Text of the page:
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NSEL Scam: Prima Facie State Acted In An Arbitrary Manner And Attached Assets In Excess Of The Default Amount: Bombay HC Grants Relief To 63 Moons

Nitish Kashyap
28 Oct 2018 7:19 AM GMT
NSEL Scam: Prima Facie State Acted In An Arbitrary Manner And Attached Assets In Excess Of The Default Amount: Bombay HC Grants Relief To 63 Moons
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In a significant relief to 63 Moons Technologies Limited, the Bombay High Court recently stayed notifications by the state government declaring attachment of assets owned by 63 Moons, the erstwhile Financial Technologies (India) Limited (FTIL).

The attachment of assets was ordered by the state in order to recover the loss of Rs. 5,600 crores caused to investors due to the trading of fictitious stocks that took place in National Spot Exchange Limited (NSEL), an electronic platform in spot-trading of commodities. FTIL promoted NSEL and NSEL chairman Jignesh Shah was also in-charge of management of FTIL.

A division bench of Justice RM Savant and Justice Revati Mohite Dere was hearing a notice of motion in a petition filed by 63 Moons Technologies Limited challenging notifications by the state government directing attachment of the petitioner’s assets under Section 4 of the Maharashtra Protection of Interest of Depositors (In Financial Establishment) Act, 1999.


Senior Counsel and former Attorney General of India Mukul Rohatgi appeared on behalf of the petitioner company. He submitted that the state government has misdirected itself and misconstrued the provisions of Section 4 of the MPID Act and though they have already proceeded against the defaulter members and their directors/promoters by attaching properties worth Rs.6,115 crores, they have still proceeded against the petitioner and attached its properties more than Rs.2,200 crores.

Against the alleged original default amount, which was further reduced by the amount being repaid after the allegation of default against the outstanding default amount of Rs.4,822.53 crores, the authorities have attached properties worth Rs.8,548 crores which included the property of the petitioner, Rohatgi said.

Senior Counsel Rafique Dada appeared on behalf of the respondent state. He informed the court about the status of the immovable properties which have already been attached. It is not sufficient to meet the amount of default, as the outstanding alleged default amount is Rs.5,600 crores and as against this, on the exclusion of the properties of the petitioner, the worth of the properties attached would fetch the approximate value of Rs.3,394 crores, Dada said.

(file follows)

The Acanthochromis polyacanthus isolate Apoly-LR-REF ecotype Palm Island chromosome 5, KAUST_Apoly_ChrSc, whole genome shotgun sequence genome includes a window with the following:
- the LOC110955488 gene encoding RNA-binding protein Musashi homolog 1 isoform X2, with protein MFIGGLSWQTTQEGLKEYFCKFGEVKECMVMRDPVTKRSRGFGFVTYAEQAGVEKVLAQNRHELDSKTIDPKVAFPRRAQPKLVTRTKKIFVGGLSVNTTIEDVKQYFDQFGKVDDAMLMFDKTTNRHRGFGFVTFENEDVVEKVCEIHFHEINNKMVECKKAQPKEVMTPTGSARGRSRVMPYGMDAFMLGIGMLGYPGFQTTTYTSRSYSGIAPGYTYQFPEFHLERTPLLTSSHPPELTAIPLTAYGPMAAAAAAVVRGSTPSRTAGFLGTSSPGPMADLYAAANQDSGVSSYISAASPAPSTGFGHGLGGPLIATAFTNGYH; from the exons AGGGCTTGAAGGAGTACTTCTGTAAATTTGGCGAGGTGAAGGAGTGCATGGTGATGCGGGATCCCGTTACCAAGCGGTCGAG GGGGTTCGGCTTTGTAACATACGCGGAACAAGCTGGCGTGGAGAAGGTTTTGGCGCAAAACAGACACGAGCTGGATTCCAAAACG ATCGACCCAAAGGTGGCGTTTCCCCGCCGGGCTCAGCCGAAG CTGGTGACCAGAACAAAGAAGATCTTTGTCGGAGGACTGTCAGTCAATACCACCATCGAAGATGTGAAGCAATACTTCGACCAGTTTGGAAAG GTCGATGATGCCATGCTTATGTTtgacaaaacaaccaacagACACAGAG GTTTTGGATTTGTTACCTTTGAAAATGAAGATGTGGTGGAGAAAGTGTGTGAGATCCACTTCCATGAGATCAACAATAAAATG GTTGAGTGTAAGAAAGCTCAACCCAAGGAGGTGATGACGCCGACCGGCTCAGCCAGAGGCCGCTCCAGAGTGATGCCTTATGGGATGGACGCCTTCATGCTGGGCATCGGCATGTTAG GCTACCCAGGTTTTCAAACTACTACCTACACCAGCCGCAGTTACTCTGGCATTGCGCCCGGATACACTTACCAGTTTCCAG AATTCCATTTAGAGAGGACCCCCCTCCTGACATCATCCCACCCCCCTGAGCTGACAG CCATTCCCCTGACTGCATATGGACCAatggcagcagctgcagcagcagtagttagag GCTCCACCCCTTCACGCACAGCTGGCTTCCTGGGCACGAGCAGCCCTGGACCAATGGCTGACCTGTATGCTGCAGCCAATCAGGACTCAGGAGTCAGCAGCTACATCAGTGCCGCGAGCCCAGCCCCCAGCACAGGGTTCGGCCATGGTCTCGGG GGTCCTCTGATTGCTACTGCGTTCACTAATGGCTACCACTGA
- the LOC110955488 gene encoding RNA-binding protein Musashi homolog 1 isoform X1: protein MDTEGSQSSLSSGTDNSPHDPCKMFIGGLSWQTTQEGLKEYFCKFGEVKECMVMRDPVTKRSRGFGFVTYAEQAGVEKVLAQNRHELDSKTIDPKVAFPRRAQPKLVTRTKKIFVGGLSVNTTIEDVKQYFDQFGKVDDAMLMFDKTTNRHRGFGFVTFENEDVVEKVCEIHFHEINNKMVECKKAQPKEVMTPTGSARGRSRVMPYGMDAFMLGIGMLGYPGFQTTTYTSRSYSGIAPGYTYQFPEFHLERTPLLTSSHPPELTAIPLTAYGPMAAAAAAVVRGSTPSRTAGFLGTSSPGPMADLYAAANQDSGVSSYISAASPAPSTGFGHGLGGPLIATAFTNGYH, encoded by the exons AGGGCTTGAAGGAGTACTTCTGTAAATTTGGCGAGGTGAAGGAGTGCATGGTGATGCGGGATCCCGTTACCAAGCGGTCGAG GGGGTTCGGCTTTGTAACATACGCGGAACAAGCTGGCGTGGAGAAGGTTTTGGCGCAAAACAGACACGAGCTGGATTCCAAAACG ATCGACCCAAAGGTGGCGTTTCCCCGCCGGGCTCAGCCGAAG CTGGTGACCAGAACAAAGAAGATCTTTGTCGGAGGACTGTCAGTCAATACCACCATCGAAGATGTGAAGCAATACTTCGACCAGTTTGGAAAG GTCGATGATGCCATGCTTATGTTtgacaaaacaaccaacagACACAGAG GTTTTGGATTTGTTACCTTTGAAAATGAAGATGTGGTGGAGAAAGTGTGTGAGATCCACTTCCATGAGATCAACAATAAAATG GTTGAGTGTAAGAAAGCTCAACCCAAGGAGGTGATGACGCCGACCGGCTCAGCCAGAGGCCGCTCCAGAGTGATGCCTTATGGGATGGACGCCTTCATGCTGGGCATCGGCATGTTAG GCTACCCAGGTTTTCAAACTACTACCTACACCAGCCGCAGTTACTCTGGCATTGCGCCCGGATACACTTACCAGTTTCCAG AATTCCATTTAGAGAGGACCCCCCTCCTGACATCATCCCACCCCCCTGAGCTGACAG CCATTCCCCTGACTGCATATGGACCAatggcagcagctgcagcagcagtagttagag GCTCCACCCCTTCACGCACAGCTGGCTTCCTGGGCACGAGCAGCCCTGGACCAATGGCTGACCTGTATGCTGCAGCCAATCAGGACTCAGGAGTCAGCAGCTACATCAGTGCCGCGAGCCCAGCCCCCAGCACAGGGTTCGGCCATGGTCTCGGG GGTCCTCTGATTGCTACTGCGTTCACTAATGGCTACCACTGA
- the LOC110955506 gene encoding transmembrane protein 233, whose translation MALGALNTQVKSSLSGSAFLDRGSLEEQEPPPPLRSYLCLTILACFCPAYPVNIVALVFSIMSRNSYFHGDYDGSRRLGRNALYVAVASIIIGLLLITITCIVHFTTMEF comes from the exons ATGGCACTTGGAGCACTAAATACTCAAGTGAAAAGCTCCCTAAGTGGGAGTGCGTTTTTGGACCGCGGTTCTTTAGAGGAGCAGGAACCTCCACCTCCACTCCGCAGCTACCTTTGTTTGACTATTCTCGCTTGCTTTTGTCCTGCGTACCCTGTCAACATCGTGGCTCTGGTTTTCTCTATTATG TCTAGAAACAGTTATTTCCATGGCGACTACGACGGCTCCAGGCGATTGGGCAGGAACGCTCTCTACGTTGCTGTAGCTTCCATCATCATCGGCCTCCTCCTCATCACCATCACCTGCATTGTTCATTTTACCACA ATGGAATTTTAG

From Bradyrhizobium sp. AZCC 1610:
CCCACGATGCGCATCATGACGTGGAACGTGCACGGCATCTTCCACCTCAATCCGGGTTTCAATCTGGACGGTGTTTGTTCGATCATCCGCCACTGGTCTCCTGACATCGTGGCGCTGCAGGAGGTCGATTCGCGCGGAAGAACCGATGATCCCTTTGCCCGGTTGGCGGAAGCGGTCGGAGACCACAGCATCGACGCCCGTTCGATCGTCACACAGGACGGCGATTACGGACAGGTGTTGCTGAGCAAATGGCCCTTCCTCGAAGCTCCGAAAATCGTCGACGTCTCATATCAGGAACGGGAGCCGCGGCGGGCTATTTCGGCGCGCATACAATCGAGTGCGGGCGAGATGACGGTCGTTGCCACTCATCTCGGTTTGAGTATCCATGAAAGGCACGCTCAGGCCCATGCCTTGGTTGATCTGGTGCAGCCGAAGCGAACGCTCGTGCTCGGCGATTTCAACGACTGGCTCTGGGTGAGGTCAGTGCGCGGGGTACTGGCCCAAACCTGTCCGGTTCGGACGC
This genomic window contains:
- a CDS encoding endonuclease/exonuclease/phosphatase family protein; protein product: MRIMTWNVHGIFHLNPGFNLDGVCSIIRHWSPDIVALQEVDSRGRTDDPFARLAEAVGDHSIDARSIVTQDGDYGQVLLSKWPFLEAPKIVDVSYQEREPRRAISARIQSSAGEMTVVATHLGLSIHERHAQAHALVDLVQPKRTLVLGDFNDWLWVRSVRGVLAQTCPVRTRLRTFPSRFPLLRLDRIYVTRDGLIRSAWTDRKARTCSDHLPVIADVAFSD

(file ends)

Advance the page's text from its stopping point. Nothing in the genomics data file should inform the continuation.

The court noted the reason for the ‘excess attachment’ argument made by the petitioners in context of the state government’s corrigendum dated April 17, 2018, which deleted the earlier clause regarding exclusion of periodically accrued benefits through investments etc., from attachment.

However, it is apparent that in the year 2018, the accruals on the investments came to be attached by issuing notifications and this is what has been objected to. The petitioner has given the details of the attachments effected by the State Government to the extent of Rs.361.46 Crores which attachment is in furtherance of the corrigendum and deletion of the exclusion clause. The attachment of the petitioner's properties effected in the year 2018 is not disputed by the petitioners to the extent of Rs.1,200.30 Crores, since it is on account of replenishment of the properties/bonds already attached vide notification dated 21st September, 2016.

What is termed as “excess attachment” is the amount of Rs.361.43 Crores, the details have been already submitted by Shri Rohatgi in the chart which we have reproduced above. This includes periodically accrued returns from the properties/bonds which were already attached vide notification dated 21st September, 2016 and also the investments worth Rs.61.83 Crores held by the petitioner in various companies. The amount of Rs.51.80 Crores lying in the bank is the income earned by the petitioner company from non-ODIN business by applying Exchange Technology. It is this amount which is sought to be excluded according to the counsel for the petitioner.”

The bench noted that prima facie the attachment was arbitrary, unreasonable and unjustified and needs to be excluded.

The court stayed the relevant notifications and said:

“In the light of the aforesaid observations, we are inclined to stay the impugned notification dated 7th April, 2018, relating to ODIN and its receivables and also notifications dated 11th April, 2018, 17th April, 2018, 19th April, 2018 and 15th May, 2018 which purports to attach the properties in the form of accrual benefits on the investments, which came to be earlier attached by the State Government in the year 2016. We grant stay to the notification dated 19th September, 2018, to the extent of attaching the ODIN and its receivables and attachment of accrual benefits.”

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